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Axe Throwing Livens Up Winter Social Calendars

The Answer to 'What Should We Do Tonight?'

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Article by Rachel C. Murphy

Photography by Ashley Elwell

Originally published in Northland Lifestyle

Come Friday night, many of us need to blow off a little steam. Sure, you could hit the gym and grind it out with some weightlifting, but that doesn't exactly scratch the social itch. This winter, there's a new option for a little physical activity--axe throwing. 

Yep, if you've ever walked through the renaissance fair and thought that you could nail that target pretty handily with a hatchet, then you have a new destination in the northland. Woodchux KC opened in January of 2019 in Liberty and is offering an indoor answer to the perennial question of 'What should we do tonight?"

Axe throwing is gaining popularity across the globe. Similar to competitive dart throwing in gameplay, ax throwing is based on a points system. There's a World Axe Throwing League that unites competitive throwers in 19 countries, and leagues are available similar to bowling. 

Woodchux Kc founders Jonathan Barton, Kyle Wilson, and Gary Campbell are neighbors that had experienced the sport at some other Kansas City facilities but wanted something closer to their homes. 

"We went to a mutual friend's birthday party at a similar concept and had a really good time, but we noticed a few things that were missing that would have made it a little more fun. Fast forward a few months, and we were sitting around a fire in my driveway, drinking and complaining that there wasn't anything to do in Liberty. We all have families, and we are past the party stage. We wanted something more adult-oriented but not crazy and close to home. We wanted to make it more than just throwing an axe. We wanted to do it better," says Barton. 

To that end, they found a space off of 291 Highway in Liberty and created a place where young and old alike could gather to throw axes, play yard games and have fun. There are 15 lanes for throwing a variety of different weapons from hatchets to throwing stars. For those that want just to hang out, patrons can grab a beer, cider or soft drink from the bar, bring in their food and relax at the wood hewn tables or throw some cornhole.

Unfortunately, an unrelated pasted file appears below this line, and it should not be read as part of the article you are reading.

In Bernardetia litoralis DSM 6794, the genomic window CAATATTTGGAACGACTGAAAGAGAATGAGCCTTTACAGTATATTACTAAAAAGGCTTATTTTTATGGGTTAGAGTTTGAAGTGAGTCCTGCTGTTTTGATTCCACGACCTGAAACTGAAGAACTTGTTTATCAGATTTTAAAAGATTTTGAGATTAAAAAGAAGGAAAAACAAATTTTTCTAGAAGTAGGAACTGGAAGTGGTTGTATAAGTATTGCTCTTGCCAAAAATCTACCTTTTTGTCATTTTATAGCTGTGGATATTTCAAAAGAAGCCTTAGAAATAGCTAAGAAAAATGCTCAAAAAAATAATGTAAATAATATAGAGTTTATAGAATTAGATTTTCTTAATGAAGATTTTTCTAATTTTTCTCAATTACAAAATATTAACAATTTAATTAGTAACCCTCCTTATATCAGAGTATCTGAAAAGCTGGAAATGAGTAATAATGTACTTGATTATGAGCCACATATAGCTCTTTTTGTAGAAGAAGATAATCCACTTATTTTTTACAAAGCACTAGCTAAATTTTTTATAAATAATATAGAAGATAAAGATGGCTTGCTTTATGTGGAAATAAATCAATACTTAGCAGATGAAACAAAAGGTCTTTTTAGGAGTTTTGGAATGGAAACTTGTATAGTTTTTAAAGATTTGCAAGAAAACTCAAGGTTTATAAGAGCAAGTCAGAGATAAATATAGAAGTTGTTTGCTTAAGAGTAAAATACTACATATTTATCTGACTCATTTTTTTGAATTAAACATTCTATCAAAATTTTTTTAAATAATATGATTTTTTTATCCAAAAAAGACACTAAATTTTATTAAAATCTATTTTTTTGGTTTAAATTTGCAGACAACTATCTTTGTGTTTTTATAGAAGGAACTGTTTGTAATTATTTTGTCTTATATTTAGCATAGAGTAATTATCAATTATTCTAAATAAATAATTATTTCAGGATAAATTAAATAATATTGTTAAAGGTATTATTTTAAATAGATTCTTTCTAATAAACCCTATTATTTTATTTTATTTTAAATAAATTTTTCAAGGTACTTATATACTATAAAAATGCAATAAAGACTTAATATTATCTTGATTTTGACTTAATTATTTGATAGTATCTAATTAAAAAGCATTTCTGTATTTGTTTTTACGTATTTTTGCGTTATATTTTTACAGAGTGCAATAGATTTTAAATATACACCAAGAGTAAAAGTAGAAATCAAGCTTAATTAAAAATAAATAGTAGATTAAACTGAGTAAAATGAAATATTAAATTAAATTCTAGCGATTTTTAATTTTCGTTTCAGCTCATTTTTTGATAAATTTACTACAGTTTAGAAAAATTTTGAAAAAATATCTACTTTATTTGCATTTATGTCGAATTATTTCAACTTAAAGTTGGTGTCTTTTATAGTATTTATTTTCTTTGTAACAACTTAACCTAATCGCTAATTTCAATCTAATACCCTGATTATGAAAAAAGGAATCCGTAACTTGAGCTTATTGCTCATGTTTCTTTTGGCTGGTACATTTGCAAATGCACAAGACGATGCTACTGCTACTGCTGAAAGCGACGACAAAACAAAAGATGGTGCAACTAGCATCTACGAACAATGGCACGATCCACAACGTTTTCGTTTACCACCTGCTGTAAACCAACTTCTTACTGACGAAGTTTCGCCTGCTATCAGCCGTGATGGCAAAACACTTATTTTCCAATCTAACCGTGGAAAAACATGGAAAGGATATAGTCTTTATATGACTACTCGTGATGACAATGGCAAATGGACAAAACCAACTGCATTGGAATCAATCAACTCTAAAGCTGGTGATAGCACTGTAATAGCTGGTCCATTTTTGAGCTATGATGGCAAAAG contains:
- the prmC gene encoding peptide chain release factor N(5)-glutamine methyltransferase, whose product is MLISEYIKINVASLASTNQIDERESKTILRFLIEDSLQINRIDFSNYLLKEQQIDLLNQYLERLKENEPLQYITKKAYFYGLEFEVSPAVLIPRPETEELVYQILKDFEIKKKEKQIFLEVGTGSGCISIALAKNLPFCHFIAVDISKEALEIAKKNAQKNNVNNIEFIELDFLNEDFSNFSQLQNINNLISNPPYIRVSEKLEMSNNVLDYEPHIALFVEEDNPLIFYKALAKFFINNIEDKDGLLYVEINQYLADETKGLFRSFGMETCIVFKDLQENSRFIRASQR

Barton says that axe throwing is a sport that nearly anyone can do. He's had kids as young as four years old, and people in their 90s participate, although the recommended age is 12 years old to start. As long as patrons have closed-toe shoes and the ability to throw, they are welcome. 

Barton says that one of the more surprising things he's discovered is that about two-thirds of his clients are women. 

"We've had book clubs come in to throw, mom groups. . . We have a wedding reception coming up. It appeals to everyone," says Barton. 

Axe throwing is about precision, not strength. Weapons can be thrown overhand or underhand, depending on physical limitations. To make the sport safer, Woodchux has eliminated rubber mats to decrease the chance of bounce and separates lanes with a strong chain link fencing. Axe masters are also on hand to help novices become seasoned pros and have fun at the same time.  

While axe throwing may not help build up your woodpile, it will give you a change of pace from the standard pint at the bar this winter.  

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